Thursday, March 25, 2010

Market Commentary By Art Cashin March 25, 2010 $SPY

Cashin’s Comments
On this day in 1911, it was a Saturday in New York. At a building downtown a group of immigrant girls were busy at work at their sewing machines. There were no clocks in the room - "clock watching" slowed production. But whisper of mouth said it was just a half hour to closing and, thus, the weekend.....(Sunday was a day off, after all). Suddenly at the end of the room, a spark ignited the stacks of fabric and boxes. In an instant the clutter was an inferno. Nearly 800 people were in the building, and, amid screams and scrambling, they clawed, crawled and climbed down toward safety.
Under the weight of scores of people, the fire escape collapsed. Unfortunately, 147 of the young ladies who worked for the Triangle Shirtwaist Company died in the blaze.

The whole thing was over in less than a half hour - but the impact of the event would influence decades. Although the proprietors would be found "not guilty of negligence" the case became a national scandal. It led to a major change in the New York City building code - and became a shibboleth for socialist organizers - and allowed the International Ladies Garment Workers Union to blossom. It also led to new safety and building codes steered into law by a young legislator named Alfred E. Smith.

There was no fire on Wall Street yesterday. In fact, it was lethargy and apathy rather than tragedy that traders had to contend with.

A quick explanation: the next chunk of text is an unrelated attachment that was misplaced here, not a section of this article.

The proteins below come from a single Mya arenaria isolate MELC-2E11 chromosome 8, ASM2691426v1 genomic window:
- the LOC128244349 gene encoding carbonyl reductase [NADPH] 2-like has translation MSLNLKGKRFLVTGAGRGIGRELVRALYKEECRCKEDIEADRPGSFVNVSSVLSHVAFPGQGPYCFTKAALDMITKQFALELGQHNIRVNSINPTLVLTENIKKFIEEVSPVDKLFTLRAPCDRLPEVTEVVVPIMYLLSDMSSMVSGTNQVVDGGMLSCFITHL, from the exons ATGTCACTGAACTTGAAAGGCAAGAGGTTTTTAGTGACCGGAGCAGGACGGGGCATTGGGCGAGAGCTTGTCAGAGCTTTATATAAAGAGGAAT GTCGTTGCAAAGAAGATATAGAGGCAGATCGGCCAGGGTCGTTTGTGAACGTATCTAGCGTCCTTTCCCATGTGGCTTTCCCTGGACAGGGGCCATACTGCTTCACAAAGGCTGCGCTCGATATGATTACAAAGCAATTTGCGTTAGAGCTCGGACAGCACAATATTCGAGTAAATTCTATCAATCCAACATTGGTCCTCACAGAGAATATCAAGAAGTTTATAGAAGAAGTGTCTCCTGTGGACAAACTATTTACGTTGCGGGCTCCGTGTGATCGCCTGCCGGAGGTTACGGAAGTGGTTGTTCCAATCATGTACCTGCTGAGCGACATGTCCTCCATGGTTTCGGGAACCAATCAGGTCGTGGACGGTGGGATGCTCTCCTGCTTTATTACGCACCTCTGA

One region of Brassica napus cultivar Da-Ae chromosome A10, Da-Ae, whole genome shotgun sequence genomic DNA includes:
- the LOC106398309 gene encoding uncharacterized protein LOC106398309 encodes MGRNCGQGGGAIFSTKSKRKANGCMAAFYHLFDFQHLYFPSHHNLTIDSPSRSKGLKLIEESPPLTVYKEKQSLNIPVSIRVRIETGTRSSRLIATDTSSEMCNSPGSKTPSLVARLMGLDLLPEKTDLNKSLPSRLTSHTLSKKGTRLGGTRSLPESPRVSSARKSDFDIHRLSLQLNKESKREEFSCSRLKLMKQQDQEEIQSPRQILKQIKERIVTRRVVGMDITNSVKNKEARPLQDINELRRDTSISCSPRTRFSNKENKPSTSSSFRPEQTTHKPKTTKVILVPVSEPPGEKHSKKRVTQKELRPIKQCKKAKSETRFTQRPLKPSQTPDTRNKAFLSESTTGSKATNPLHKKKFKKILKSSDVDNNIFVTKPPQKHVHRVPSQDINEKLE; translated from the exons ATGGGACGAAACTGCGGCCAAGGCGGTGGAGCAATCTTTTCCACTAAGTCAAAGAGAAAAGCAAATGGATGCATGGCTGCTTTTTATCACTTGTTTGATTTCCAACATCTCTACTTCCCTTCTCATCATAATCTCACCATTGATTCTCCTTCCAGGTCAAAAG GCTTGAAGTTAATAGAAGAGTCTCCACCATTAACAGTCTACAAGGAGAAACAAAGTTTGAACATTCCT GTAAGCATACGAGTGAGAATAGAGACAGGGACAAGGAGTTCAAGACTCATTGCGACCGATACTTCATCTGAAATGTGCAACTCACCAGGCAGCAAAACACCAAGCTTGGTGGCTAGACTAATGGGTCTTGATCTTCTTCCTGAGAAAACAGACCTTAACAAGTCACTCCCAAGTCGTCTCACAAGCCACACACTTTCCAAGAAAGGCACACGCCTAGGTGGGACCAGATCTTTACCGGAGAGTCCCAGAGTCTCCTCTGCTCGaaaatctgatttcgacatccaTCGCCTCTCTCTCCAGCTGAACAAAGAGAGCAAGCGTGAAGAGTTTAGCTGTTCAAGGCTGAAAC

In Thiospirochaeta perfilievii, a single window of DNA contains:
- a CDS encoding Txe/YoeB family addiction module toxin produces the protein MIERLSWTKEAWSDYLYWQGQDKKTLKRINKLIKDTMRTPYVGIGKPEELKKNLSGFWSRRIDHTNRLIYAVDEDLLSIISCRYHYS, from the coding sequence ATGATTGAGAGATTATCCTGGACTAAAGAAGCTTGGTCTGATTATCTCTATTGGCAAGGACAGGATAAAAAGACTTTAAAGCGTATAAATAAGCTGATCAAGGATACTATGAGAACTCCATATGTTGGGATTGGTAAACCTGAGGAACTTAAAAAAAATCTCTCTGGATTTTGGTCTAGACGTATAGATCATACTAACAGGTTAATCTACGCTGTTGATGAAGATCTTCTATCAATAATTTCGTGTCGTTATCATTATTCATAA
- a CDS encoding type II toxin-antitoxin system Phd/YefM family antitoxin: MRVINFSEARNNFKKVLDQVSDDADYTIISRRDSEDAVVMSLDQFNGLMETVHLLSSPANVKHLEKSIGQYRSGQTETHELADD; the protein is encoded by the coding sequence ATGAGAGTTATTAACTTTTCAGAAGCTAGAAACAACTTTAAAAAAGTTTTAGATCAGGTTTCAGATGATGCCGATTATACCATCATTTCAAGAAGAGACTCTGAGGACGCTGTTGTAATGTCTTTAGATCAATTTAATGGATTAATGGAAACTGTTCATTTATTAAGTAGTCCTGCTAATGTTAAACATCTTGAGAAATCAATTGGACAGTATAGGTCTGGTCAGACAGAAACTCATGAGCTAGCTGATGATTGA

Stocks Slip On Greece – The troika (stocks, oil and gold) all dipped lower as the dollar (DXY) rallies. Financial pundits and commentators struggled to fill up the allotted time by citing this or that for the movement in stocks. Unfortunately, the action could be summed up with a Carville-like comment – “It’s the dollar, dopey!” Away from the greenback’s dominance, Wednesday’s action may have been notable for the reserved response of equities to the buck. The Dow and the S&P each dipped about 0.5%. The rest of the troika was significantly weaker. Oil fell over three times more (-1.75%) as did gold (-1.4%). So, stock bulls should take heart that even on a currency dominated day, they held their own. Unfortunately, the selloff came on an increase in volume, making it the second “distribution day” in the last four sessions. That may bear watching. Ouch! That Sounds Familiar – The Zero Hedge blog has had some nifty stuff in recent days. A friend passed along a citation they made of a quote from Kindleberger’s “The World in Depression”. For a considerable time there was no understanding of what had happened. Then it became clear. The spurt in activity from October 1936 had been dominated by inventory accumulation. This was especially the case in automobiles, where because of fear of strikes, supplies of new cars had been built up. It was the same in steel and textiles - two other industries


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